It turns out the new passwords you keep coming up with for your accounts are actually from the Old Testament. So the Bible is now giving your passwords away to hackers or anyone else who has read it, according to a new report on the future of password cracking.
Password security researcher Kevin Young told Ars Technica how he and fellow researcher John Dustin fed the Bible, among 15,000 others available from the free online repository Project Gutenberg, into the cracking program. The software was able to utilize common words and phrases found in literature and online to crack 344,000 cryptographically protected passwords leaked from the hack of the intelligence firm Stratfor back in 2011.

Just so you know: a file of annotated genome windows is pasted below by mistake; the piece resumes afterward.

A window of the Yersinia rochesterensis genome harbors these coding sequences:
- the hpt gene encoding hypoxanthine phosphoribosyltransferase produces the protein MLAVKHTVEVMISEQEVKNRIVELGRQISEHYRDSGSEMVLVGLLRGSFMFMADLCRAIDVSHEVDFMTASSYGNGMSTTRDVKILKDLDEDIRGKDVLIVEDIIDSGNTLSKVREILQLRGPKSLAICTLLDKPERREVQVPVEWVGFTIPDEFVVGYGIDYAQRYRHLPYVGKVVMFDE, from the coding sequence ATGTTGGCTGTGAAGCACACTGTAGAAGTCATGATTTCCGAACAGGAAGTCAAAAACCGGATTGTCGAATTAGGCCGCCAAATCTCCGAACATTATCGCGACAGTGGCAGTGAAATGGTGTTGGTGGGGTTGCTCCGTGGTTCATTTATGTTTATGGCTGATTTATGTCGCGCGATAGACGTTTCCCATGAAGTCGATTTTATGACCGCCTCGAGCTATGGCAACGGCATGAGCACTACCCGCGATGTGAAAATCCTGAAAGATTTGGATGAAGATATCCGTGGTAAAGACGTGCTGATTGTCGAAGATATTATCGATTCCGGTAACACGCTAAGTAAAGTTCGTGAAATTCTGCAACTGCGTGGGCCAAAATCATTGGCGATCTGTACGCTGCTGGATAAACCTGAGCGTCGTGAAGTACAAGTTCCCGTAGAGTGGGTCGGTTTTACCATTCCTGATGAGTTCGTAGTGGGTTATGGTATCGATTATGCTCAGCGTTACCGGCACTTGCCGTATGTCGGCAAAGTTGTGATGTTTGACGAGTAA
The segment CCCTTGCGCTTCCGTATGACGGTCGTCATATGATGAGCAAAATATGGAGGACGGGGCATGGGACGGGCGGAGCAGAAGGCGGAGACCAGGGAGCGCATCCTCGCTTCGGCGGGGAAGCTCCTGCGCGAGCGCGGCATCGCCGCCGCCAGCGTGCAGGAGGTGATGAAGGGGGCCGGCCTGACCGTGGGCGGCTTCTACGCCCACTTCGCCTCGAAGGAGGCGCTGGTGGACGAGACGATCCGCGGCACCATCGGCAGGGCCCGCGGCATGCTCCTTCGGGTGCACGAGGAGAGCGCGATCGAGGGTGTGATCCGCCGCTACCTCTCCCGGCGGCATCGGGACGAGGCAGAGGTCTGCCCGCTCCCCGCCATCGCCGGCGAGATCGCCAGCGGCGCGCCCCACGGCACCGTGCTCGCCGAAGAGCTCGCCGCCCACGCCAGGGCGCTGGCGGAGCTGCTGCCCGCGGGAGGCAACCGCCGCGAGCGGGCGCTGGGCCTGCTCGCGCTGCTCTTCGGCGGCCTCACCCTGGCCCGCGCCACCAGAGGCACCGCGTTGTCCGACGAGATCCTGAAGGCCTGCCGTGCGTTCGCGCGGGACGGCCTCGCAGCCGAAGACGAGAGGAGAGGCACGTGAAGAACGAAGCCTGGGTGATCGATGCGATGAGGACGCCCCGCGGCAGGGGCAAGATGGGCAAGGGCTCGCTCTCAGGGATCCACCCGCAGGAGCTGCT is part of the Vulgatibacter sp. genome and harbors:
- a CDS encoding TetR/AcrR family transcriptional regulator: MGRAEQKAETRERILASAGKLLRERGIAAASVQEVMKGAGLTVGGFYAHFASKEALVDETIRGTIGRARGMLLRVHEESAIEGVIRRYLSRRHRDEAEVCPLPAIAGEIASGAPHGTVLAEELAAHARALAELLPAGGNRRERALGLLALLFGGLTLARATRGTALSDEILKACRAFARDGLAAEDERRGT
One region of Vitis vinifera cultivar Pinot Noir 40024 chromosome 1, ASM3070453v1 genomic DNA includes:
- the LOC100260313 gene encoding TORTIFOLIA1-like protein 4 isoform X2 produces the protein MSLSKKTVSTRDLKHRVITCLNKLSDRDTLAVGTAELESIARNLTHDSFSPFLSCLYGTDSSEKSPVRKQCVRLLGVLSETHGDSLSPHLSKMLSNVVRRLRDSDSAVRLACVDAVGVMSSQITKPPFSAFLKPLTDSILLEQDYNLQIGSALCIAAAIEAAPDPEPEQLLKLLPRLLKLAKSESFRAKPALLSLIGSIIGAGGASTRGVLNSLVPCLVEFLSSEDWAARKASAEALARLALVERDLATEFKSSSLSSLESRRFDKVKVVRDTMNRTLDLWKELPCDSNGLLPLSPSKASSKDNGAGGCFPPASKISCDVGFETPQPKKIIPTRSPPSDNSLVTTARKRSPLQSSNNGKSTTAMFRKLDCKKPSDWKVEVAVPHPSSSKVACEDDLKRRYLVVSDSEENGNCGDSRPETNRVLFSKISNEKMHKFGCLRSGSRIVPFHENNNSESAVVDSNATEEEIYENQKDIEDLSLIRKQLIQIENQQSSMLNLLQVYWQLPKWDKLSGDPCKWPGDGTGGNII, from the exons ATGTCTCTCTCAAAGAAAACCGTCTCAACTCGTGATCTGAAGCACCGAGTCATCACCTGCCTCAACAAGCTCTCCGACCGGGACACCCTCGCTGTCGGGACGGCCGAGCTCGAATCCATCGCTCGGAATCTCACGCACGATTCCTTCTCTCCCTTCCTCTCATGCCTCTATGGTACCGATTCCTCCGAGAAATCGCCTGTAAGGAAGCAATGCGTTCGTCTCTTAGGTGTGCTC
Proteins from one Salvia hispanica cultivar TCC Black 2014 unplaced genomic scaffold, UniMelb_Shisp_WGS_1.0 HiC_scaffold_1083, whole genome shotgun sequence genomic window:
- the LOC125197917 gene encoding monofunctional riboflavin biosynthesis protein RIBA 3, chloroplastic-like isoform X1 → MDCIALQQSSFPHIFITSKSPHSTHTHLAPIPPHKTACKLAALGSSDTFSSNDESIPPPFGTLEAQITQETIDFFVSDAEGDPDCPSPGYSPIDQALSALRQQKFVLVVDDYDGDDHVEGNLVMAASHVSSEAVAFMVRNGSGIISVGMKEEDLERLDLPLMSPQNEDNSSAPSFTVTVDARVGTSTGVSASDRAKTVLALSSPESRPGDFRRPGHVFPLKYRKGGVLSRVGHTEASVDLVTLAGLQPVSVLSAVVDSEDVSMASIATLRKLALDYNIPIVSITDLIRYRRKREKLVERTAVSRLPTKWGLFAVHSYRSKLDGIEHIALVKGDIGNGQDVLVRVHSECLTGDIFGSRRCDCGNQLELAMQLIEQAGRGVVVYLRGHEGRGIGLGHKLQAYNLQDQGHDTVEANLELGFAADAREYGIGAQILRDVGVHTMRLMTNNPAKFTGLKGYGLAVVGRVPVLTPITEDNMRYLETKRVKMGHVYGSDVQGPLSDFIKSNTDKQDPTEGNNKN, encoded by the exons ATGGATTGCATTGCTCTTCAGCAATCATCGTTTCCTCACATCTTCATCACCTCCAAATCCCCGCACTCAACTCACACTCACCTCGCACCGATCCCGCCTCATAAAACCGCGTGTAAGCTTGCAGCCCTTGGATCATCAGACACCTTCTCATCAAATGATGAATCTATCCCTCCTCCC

Ars Technica says both Young and Dustin watched as “a flood of once-stubborn passwords revealed themselves.”
“If we rely on the fact that humans use words, and humans put words together in a certain way, we can try a whole lot of different combinations and end up getting quite a few,” Dustin said. “Whereas, if we brute force [phrases], we’ll get pretty much nothing.”
Now the pair is looking to start mining words from Twitter to add more casual verbiage to their lists.
Apparently every word and number that has been said is fair game, so the chances of you coming up with a good password ever again is zero (that is, if you use words and numbers in your passwords as opposed to random combinations of characters!).
Image via Thalita Carvalho, Hat tip to The Verge
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